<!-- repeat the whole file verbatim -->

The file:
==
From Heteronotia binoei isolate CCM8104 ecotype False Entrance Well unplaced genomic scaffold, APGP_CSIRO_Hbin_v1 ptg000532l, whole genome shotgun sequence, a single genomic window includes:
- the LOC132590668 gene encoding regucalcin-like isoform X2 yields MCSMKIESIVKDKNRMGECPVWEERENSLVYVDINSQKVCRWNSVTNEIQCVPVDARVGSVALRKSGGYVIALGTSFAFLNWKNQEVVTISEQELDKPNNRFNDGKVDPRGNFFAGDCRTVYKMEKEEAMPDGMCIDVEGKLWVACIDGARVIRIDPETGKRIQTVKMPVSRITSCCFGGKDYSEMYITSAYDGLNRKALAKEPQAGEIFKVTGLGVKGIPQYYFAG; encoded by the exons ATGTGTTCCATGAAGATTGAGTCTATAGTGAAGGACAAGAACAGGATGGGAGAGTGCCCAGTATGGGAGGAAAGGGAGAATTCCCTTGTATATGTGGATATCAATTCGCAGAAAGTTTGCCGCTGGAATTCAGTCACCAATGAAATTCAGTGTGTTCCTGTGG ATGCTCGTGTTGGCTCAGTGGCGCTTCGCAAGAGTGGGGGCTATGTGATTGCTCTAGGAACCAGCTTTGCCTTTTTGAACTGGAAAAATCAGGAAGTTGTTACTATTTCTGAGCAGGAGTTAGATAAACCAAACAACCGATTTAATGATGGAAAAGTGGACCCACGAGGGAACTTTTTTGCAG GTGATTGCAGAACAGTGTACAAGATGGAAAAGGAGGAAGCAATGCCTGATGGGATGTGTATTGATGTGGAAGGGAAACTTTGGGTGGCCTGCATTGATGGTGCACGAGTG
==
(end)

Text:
From Heteronotia binoei isolate CCM8104 ecotype False Entrance Well unplaced genomic scaffold, APGP_CSIRO_Hbin_v1 ptg000532l, whole genome shotgun sequence, a single genomic window includes:
- the LOC132590668 gene encoding regucalcin-like isoform X2 yields MCSMKIESIVKDKNRMGECPVWEERENSLVYVDINSQKVCRWNSVTNEIQCVPVDARVGSVALRKSGGYVIALGTSFAFLNWKNQEVVTISEQELDKPNNRFNDGKVDPRGNFFAGDCRTVYKMEKEEAMPDGMCIDVEGKLWVACIDGARVIRIDPETGKRIQTVKMPVSRITSCCFGGKDYSEMYITSAYDGLNRKALAKEPQAGEIFKVTGLGVKGIPQYYFAG; encoded by the exons ATGTGTTCCATGAAGATTGAGTCTATAGTGAAGGACAAGAACAGGATGGGAGAGTGCCCAGTATGGGAGGAAAGGGAGAATTCCCTTGTATATGTGGATATCAATTCGCAGAAAGTTTGCCGCTGGAATTCAGTCACCAATGAAATTCAGTGTGTTCCTGTGG ATGCTCGTGTTGGCTCAGTGGCGCTTCGCAAGAGTGGGGGCTATGTGATTGCTCTAGGAACCAGCTTTGCCTTTTTGAACTGGAAAAATCAGGAAGTTGTTACTATTTCTGAGCAGGAGTTAGATAAACCAAACAACCGATTTAATGATGGAAAAGTGGACCCACGAGGGAACTTTTTTGCAG GTGATTGCAGAACAGTGTACAAGATGGAAAAGGAGGAAGCAATGCCTGATGGGATGTGTATTGATGTGGAAGGGAAACTTTGGGTGGCCTGCATTGATGGTGCACGAGTG